CAMBRIDGE MA. – The explosion of youth climate activism in recent years has focused the world’s attention on the problem like never before, but Michael Greenstone, the Milton Friedman Distinguished Service Professor of Economics at the University of Chicago, argues that young activists often err by trying to turn climate change into a moral issue rather than an environmental one. Greenstone shared his thoughts during the newest episode of “Environmental Insights: Discussions on Policy and Practice from the Harvard Environmental Economics Program,” a podcast produced by the Harvard Environmental Economics Program. Listen to the interview here.
Hosted by Robert N. Stavins, A.J. Meyer Professor of Energy and Economic Development at Harvard Kennedy School and director of the Harvard Environmental Economics Program and the Harvard Project on Climate Agreements, Environmental Insights is intended to promote public discourse on important issues at the intersection of economics and environmental policy.
Greenstone, who spent a year in the Obama White House serving as the chief economist for the president’s Council of Economic Advisers, argued that the energy and passion young people have brought to the climate debate have been very effective in making others pay attention to it.
“These youth movements have been incredibly successful, in my view, in raising political consciousness in ways… that cold blooded cost benefit analysis somehow [doesn’t] seem to hit the mark. And I give them a lot of credit for that,” he said. “A second reaction is, I do not think that the right way to confront climate change is by treating it as a moral issue, or as an issue that is beyond economics. I think it’s a really interesting economics question that has all kinds of subtleties, but I do not think that the tools of cost benefit analysis and or economic analysis are inappropriate for climate change.”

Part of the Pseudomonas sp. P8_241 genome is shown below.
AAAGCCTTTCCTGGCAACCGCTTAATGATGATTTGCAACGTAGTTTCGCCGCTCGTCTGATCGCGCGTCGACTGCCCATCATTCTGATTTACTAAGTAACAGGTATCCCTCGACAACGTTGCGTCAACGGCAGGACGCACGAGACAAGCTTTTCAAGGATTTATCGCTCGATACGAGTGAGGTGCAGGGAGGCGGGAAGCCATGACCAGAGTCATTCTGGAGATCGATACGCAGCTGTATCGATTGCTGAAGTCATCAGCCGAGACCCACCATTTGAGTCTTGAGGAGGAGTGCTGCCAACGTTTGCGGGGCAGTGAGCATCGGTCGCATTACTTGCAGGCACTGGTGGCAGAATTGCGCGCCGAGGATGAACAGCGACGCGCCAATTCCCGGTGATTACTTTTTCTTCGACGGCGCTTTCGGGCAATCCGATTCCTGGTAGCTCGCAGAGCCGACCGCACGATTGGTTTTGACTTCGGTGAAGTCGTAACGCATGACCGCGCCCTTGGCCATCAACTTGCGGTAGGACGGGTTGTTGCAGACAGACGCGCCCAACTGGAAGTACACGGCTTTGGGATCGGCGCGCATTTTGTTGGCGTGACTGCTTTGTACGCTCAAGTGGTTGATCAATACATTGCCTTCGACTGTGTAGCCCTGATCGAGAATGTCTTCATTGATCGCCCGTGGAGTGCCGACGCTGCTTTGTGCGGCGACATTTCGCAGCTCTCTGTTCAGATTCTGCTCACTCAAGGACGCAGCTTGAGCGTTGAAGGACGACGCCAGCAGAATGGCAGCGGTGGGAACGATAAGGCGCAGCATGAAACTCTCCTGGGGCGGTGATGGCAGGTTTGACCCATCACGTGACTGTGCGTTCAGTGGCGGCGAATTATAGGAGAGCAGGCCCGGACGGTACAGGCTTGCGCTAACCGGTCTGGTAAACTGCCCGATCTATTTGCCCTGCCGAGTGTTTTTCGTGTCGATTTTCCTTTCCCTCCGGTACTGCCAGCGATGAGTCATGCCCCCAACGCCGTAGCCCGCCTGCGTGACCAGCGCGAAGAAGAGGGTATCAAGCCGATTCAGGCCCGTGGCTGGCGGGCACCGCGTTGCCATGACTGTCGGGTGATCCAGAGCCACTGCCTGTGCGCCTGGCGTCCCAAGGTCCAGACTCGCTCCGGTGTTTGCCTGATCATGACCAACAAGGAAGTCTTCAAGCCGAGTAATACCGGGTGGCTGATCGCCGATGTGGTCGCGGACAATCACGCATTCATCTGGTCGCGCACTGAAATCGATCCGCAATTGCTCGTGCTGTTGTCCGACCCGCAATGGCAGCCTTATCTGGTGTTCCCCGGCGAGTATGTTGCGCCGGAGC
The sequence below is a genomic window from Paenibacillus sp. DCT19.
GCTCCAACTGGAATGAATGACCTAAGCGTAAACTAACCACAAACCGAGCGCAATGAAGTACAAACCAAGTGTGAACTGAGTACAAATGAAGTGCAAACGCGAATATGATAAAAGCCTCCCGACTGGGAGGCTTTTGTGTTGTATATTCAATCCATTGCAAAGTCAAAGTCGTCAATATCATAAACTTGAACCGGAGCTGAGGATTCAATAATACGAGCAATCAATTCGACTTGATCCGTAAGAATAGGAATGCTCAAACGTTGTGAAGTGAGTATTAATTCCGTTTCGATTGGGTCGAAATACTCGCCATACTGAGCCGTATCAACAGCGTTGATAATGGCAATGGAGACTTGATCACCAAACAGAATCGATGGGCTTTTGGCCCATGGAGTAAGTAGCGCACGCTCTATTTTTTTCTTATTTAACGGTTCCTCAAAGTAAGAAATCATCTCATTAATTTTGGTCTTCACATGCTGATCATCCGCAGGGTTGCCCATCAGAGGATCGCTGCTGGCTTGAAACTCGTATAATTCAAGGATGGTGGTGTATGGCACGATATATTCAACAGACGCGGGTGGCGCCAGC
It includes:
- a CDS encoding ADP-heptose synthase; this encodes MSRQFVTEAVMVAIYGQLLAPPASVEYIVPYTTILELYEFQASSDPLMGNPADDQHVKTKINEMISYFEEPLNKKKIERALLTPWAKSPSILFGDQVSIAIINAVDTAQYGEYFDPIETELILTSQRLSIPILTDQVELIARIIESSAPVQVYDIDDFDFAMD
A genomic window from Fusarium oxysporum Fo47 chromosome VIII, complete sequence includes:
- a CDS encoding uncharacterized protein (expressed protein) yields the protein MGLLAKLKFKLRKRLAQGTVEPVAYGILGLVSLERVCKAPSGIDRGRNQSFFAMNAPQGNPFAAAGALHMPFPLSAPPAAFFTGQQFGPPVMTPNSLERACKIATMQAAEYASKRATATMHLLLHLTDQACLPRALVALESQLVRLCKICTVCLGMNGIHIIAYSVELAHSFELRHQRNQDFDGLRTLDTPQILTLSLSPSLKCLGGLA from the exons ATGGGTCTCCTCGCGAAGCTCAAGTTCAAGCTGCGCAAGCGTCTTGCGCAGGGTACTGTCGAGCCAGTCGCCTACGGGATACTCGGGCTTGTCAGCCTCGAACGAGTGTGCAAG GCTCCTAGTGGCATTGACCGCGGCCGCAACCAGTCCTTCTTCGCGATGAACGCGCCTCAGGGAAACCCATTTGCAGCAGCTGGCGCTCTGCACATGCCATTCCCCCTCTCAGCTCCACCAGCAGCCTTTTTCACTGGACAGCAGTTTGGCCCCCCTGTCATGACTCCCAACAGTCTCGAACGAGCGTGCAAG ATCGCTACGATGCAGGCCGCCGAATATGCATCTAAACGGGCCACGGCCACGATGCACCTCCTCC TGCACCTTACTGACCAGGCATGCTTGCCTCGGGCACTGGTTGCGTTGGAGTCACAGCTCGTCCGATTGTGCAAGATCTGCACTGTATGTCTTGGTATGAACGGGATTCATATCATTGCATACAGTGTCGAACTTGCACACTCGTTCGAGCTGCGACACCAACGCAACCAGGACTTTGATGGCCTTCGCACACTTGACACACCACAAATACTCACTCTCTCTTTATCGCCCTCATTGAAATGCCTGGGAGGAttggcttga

Greenstone pointed to two trends that he feels are most critical for building momentum in the climate change debate. The first, he said, is that opportunities to leverage technology to reduce CO2 emissions are becoming more realistic as the prices of alternative energy sources continue to fall compared to the cost of fossil fuels. The second, he said, is that people are beginning to experience the impacts of climate change in real time.
“I do think a real game changer has been that we can see the fingerprints of climate change now, in ways that we couldn’t 10 or 15 years ago,” he said. “I think the two things that we can see – the fingerprints and that it’s not as economically challenging a bar to jump over – have come together in a way that has in a reinforcing way helped with the youth activism [by underscoring the fact that] we don’t have only infeasible responses.”
Greenstone also spoke of his year serving at the White House Council of Economic Advisers, specifically of his work on regulatory policy and trying to determine a formula for converting the benefits of the reduction of CO2 in the atmosphere into dollars.
“So, I had this idea, why shouldn’t the government have a coherent and uniform social cost of carbon? And I suggested it to [then Administrator of the White House Office of Information and Regulatory Affairs] Cass Sunstein at lunch one day, and we decided to set off on this journey to set a social cost of carbon for the US government,” he remarked. “And we co-ran an inter-agency process and one thing led to another, and there was a US government social cost of carbon at the end.”
In recent years, Greenstone helped launch and now co-leads the Climate Impact Lab at the University of Chicago which is building a comprehensive body of research quantifying the impacts of climate change.
Greenstone’s interview is the tenth episode this year in the Environmental Insights series, with future episodes scheduled to drop each month.
“Environmental Insights is intended to inform and educate listeners about important issues relating to an economic perspective on developments in environmental policy, including the design and implementation of market-based approaches to environmental protection,” said Stavins. “We speak with accomplished Harvard colleagues, other academics, and practitioners who are working on solving some of the most challenging public problems we face.”
Environmental Insights is hosted on SoundCloud and is also available on Amazon Music, iTunes, Pocket Casts, and Spotify.